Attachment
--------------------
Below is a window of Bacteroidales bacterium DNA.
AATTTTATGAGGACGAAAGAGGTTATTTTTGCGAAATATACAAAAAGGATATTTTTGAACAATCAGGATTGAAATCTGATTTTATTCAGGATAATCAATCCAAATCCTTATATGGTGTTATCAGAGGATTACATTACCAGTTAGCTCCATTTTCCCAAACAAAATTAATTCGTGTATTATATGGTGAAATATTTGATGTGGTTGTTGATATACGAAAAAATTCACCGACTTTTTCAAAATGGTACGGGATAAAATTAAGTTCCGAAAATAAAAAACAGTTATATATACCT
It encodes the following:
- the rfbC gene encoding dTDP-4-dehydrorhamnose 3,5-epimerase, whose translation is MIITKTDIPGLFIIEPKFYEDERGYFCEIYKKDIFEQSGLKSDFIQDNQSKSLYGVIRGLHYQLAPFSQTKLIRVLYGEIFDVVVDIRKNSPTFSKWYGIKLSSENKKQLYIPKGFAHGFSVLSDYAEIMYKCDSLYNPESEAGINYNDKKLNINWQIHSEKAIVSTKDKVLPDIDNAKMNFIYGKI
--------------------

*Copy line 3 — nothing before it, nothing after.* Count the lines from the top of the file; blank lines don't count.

It encodes the following: